Oral Presentation First Malaria World Congress 2018

A novel point-of-contact test for malaria serosurveillance (#203)

Adam Hilton 1 , Myrte Huyskes 1 , David Anderson 1 , Mary Garcia 1 , James Beeson 1 2 , Philippe Boeuf 1 2
  1. Burnet Institute, Melbourne, VIC, Australia
  2. Department of Medicine, Peter Doherty Institute, The University of Melbourne, Parkville, Victoria, Australia

As we move from malaria control to elimination, fewer individuals are infected and typically harbour low-density parasitaemia. These individuals contribute significantly to malaria transmission but are not identified by current malaria infection diagnostic tests. A shift in operational approach is needed to detect these remaining hot-spots/hot-pops of transmission. By identifying malaria-exposed individuals based on the presence of antimalarial antibodies in their blood, serosurveillance could serve an integral role in malaria elimination. It can facilitate identifying remaining hot-spots/hot-pops of transmission, monitor Plasmodium transmission levels to prevent reintroduction of malaria and assess vaccine response/coverage. A point-of-contact serosurveillance test allows serosurveillance of remote regions where lab-resources may not be available and where hot-spots/hot-pops of transmission likely persist.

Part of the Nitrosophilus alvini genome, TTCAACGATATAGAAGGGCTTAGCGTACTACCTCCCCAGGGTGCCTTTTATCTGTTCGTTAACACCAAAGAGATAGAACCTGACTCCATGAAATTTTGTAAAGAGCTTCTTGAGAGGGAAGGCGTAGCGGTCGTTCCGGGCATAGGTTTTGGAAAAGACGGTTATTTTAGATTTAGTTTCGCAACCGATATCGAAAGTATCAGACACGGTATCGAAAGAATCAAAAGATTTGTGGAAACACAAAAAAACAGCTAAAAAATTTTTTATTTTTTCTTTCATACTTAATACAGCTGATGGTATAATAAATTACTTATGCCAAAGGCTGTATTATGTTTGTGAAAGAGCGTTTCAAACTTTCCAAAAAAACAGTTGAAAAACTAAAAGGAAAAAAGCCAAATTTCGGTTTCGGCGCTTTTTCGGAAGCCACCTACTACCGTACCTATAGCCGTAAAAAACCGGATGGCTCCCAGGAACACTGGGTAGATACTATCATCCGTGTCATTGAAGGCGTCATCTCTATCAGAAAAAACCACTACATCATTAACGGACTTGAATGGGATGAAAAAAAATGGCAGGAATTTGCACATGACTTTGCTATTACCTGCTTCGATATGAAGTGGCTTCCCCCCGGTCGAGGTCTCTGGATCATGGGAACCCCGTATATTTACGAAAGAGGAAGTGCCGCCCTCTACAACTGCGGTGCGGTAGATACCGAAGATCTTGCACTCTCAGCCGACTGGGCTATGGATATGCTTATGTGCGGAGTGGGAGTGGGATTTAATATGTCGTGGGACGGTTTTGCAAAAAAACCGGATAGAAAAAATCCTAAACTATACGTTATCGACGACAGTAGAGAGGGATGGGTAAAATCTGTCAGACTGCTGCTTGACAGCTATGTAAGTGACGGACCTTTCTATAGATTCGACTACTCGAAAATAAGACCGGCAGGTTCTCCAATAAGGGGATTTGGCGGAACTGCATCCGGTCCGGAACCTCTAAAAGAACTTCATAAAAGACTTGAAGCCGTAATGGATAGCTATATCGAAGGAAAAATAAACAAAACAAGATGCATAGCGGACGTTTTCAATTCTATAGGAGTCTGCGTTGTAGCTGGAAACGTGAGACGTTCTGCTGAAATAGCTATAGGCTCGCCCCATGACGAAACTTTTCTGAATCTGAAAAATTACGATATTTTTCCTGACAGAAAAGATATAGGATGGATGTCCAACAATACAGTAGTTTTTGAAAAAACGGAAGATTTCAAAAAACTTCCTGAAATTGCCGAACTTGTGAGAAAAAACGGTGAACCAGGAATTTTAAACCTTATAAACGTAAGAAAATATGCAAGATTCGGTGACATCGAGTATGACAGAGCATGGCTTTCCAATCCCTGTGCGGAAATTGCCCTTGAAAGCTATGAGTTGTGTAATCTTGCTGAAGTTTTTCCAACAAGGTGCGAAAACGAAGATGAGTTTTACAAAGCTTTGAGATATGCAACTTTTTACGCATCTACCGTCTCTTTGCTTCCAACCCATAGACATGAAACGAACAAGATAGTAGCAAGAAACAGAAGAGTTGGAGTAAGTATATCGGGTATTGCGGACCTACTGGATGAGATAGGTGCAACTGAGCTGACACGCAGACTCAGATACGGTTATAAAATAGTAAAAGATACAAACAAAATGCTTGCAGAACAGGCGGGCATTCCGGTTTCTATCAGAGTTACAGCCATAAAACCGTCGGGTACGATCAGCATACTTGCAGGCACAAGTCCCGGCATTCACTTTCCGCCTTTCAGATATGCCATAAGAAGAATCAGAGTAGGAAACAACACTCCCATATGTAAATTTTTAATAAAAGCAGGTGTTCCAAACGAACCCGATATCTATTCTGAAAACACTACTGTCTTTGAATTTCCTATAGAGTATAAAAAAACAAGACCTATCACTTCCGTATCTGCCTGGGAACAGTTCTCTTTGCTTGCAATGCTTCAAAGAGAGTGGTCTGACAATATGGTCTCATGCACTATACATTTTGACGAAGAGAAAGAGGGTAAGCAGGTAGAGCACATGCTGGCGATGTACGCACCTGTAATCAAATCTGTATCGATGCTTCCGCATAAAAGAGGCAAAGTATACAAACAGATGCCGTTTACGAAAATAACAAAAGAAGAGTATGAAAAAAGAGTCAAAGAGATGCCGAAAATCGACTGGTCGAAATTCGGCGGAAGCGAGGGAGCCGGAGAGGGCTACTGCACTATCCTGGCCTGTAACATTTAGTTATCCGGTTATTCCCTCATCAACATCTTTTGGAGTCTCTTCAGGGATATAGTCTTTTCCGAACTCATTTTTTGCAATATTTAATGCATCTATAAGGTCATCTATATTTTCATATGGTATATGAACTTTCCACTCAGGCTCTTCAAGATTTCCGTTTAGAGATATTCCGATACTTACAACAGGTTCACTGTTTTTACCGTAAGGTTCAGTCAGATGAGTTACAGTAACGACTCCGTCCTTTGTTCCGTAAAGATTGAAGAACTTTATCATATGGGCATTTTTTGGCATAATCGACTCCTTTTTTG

We developed a highly specific and sensitive lateral flow point-of-care serosurveillance tool for exposure to Plasmodium falciparum malaria. When compared against a lab-based reference test for antimalarial antibody detection (ELISA), our point-of-care test was able to detect recent malaria infection with 94.3% sensitivity and 100% specificity (n=95). Samples from individuals with naturally-acquired antibodies from an endemic setting were used to establish the test capacity to identify recently-exposed individuals as well as to highlight the prospect of large-scale sero-epidemiological studies to monitor temporal and spatial changes in transmission levels and enhance the planning process of control and treatment activities. Malaria-exposed travellers were tested to ascertain the capacity of the test to carry out serosurveillance of mobile communities (e.g. migrant workers) to prevent reintroduction of malaria. A vaccine trial population was tested to establish the potential use of the test for monitoring of vaccine response/coverage.

This test is currently being expanded to other malaria parasite species, especially Plasmodium vivax. Future studies will move onto field validation, as this test holds great promises to be a powerful and useful weapon in the fight against malaria.